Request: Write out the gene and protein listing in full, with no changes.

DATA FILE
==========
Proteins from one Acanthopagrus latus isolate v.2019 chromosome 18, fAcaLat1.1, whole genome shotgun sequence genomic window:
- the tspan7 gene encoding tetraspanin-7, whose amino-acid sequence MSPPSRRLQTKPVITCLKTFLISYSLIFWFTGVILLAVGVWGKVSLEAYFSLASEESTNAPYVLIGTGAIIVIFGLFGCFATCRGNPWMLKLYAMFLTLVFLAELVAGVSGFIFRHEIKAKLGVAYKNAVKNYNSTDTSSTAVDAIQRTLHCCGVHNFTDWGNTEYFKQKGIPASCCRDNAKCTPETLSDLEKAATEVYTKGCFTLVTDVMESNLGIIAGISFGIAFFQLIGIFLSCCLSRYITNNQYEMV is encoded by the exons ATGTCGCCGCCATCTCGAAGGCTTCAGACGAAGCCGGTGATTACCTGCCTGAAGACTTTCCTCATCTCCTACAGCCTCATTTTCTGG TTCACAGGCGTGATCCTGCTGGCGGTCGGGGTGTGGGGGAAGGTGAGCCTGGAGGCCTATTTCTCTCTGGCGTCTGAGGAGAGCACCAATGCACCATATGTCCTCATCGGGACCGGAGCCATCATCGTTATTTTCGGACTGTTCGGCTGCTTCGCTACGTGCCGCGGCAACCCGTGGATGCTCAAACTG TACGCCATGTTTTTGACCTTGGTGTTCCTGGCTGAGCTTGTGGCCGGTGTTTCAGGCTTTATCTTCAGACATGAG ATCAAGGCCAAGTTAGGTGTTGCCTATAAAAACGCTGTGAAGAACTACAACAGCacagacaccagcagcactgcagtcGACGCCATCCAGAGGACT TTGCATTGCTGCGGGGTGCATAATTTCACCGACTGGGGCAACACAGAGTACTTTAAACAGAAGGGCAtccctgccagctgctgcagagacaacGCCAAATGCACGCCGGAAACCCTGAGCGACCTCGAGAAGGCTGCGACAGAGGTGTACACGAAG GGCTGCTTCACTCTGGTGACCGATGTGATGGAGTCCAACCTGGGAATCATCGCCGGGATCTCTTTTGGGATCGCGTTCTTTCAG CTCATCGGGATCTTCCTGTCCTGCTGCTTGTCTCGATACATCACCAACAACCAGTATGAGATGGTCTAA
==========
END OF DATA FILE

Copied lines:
Proteins from one Acanthopagrus latus isolate v.2019 chromosome 18, fAcaLat1.1, whole genome shotgun sequence genomic window:
- the tspan7 gene encoding tetraspanin-7, whose amino-acid sequence MSPPSRRLQTKPVITCLKTFLISYSLIFWFTGVILLAVGVWGKVSLEAYFSLASEESTNAPYVLIGTGAIIVIFGLFGCFATCRGNPWMLKLYAMFLTLVFLAELVAGVSGFIFRHEIKAKLGVAYKNAVKNYNSTDTSSTAVDAIQRTLHCCGVHNFTDWGNTEYFKQKGIPASCCRDNAKCTPETLSDLEKAATEVYTKGCFTLVTDVMESNLGIIAGISFGIAFFQLIGIFLSCCLSRYITNNQYEMV is encoded by the exons ATGTCGCCGCCATCTCGAAGGCTTCAGACGAAGCCGGTGATTACCTGCCTGAAGACTTTCCTCATCTCCTACAGCCTCATTTTCTGG TTCACAGGCGTGATCCTGCTGGCGGTCGGGGTGTGGGGGAAGGTGAGCCTGGAGGCCTATTTCTCTCTGGCGTCTGAGGAGAGCACCAATGCACCATATGTCCTCATCGGGACCGGAGCCATCATCGTTATTTTCGGACTGTTCGGCTGCTTCGCTACGTGCCGCGGCAACCCGTGGATGCTCAAACTG TACGCCATGTTTTTGACCTTGGTGTTCCTGGCTGAGCTTGTGGCCGGTGTTTCAGGCTTTATCTTCAGACATGAG ATCAAGGCCAAGTTAGGTGTTGCCTATAAAAACGCTGTGAAGAACTACAACAGCacagacaccagcagcactgcagtcGACGCCATCCAGAGGACT TTGCATTGCTGCGGGGTGCATAATTTCACCGACTGGGGCAACACAGAGTACTTTAAACAGAAGGGCAtccctgccagctgctgcagagacaacGCCAAATGCACGCCGGAAACCCTGAGCGACCTCGAGAAGGCTGCGACAGAGGTGTACACGAAG GGCTGCTTCACTCTGGTGACCGATGTGATGGAGTCCAACCTGGGAATCATCGCCGGGATCTCTTTTGGGATCGCGTTCTTTCAG CTCATCGGGATCTTCCTGTCCTGCTGCTTGTCTCGATACATCACCAACAACCAGTATGAGATGGTCTAA